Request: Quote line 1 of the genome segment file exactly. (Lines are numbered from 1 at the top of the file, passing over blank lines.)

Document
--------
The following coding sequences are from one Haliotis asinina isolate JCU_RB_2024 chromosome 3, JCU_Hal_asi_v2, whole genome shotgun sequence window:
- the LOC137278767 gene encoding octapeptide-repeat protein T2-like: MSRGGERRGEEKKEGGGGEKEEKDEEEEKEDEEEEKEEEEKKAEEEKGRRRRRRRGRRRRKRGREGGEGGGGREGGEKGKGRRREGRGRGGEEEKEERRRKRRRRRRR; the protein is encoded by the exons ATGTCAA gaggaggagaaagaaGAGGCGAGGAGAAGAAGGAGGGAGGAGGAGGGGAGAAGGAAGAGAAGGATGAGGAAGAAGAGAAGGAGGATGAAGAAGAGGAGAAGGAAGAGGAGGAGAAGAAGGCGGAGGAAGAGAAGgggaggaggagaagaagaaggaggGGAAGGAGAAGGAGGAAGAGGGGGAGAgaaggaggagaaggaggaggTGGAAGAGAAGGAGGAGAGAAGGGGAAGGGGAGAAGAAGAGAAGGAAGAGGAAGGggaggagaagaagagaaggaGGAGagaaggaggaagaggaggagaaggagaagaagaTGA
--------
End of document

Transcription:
The following coding sequences are from one Haliotis asinina isolate JCU_RB_2024 chromosome 3, JCU_Hal_asi_v2, whole genome shotgun sequence window: